The Gods of Mars

By Edgar Rice Burroughs

Page 8

or listening for the source or meaning of the wail.
And indeed the latter proved to be the truth, for this strange growth
upon the craniums of the plant men of Barsoom represents the thousand
ears of these hideous creatures, the last remnant of the strange race
which sprang from the original Tree of Life.

Instantly every eye turned toward one member of the herd, a large
fellow who evidently was the leader. A strange purring sound issued
from the mouth in the palm of one of his hands, and at the same time he
started rapidly toward the bluff, followed by the entire herd.

Their speed and method of locomotion were both remarkable, springing as
they did in great leaps of twenty or thirty feet, much after the manner
of a kangaroo.

They were rapidly disappearing when it occurred to me to follow them,
and so, hurling caution to the winds, I sprang across the meadow in
their wake with leaps and bounds even more prodigious than their own,
for the muscles of an athletic Earth man produce remarkable results
when pitted against the lesser gravity and air pressure of Mars.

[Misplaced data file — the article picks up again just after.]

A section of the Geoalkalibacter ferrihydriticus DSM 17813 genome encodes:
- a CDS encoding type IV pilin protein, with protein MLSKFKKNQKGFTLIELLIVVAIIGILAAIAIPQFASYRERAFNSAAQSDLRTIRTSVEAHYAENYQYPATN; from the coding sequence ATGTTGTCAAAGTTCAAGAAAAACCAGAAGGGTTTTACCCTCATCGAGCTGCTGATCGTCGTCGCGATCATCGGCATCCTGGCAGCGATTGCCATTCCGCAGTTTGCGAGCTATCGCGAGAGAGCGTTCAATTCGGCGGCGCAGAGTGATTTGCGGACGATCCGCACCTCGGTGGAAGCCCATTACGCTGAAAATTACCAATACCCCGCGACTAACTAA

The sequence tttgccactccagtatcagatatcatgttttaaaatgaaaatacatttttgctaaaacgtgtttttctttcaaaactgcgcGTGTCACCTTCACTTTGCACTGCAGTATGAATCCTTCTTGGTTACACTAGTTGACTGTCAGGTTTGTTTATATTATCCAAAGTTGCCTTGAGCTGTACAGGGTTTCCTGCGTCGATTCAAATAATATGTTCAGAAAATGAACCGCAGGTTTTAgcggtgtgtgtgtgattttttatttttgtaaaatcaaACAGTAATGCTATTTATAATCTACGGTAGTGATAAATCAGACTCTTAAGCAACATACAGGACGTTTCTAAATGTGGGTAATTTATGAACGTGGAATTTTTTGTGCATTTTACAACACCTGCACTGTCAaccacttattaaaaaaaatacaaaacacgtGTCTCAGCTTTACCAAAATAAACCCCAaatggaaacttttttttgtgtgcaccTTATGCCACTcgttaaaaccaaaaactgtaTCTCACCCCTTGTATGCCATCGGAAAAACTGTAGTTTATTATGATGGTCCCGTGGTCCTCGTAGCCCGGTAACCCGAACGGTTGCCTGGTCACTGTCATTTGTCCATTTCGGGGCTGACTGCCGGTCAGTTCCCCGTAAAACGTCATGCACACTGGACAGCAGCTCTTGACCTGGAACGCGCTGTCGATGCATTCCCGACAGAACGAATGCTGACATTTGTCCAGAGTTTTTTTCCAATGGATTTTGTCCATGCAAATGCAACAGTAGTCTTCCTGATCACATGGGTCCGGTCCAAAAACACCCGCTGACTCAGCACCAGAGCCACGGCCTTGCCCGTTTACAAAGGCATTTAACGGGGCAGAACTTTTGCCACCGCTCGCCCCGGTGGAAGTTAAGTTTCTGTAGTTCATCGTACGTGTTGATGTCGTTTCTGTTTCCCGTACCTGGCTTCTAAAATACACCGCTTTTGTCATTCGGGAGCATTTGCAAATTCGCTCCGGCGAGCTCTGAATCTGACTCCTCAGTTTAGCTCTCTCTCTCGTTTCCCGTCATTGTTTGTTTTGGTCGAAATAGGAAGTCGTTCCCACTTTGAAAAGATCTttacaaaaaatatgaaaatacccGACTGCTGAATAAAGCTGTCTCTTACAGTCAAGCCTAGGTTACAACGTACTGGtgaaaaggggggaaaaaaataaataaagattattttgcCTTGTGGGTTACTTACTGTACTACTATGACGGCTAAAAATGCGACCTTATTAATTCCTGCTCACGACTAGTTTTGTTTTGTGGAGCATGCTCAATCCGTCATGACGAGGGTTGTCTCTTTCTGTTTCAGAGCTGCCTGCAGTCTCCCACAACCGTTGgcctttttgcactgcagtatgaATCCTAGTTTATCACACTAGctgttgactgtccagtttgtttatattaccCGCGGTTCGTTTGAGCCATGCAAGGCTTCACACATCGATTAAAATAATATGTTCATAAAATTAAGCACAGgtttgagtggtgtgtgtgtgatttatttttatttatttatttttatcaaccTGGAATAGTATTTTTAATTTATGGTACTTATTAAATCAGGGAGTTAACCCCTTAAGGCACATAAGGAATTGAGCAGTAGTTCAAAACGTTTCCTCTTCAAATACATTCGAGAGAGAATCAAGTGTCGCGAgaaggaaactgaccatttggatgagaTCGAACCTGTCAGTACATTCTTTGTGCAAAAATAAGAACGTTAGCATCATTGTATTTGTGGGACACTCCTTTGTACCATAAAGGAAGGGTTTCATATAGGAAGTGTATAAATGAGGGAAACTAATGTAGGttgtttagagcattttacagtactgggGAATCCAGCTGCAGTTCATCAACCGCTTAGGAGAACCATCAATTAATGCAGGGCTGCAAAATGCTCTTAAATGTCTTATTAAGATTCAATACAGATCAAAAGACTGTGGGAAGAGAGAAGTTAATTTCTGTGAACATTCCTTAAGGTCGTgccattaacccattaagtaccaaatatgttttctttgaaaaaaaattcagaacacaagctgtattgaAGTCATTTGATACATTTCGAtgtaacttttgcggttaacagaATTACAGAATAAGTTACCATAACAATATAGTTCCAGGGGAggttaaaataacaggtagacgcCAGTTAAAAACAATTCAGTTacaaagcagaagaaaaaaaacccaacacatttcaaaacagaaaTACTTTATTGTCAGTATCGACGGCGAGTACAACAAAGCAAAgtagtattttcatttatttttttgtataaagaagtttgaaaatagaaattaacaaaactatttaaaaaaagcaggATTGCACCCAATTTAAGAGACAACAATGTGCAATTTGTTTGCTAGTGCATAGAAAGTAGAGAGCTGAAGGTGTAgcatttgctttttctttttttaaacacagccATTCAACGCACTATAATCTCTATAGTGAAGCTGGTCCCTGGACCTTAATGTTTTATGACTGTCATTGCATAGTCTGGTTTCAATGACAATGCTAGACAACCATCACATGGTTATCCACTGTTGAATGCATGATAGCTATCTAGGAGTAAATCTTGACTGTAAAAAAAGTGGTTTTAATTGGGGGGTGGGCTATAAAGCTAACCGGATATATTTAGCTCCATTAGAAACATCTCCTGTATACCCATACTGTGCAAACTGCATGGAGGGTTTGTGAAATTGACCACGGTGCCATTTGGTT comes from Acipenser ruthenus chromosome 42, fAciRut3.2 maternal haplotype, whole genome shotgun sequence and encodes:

Their way led directly towards the apparent source of the river at the
base of the cliffs, and as I neared this point I found the meadow
dotted with huge boulders that the ravages of time had evidently
dislodged from the towering crags above.

For this reason I came quite close to the cause of the disturbance
before the scene broke upon my horrified gaze. As I topped a great
boulder I saw the herd of plant men surrounding a little group of
perhaps five or six green men and women of Barsoom.

That I was indeed upon Mars I now had no doubt, for here were members
of the wild hordes that people the dead sea bottoms and deserted cities
of that dying planet.

Here were the great males towering in all the majesty of their imposing
height; here were the gleaming white tusks protruding from their
massive lower jaws to a point near the centre of their foreheads, the
laterally placed, protruding eyes with which they could look forward or
backward, or to either side without turning their heads, here the
strange antennae-like ears rising from the tops of their foreheads; and
the additional pair of arms extending from midway between the shoulders
and the hips.

Even without the glossy green hide and the metal ornaments which
denoted the tribes to which they belonged, I would have known them on
the instant for what they were, for where else in all the

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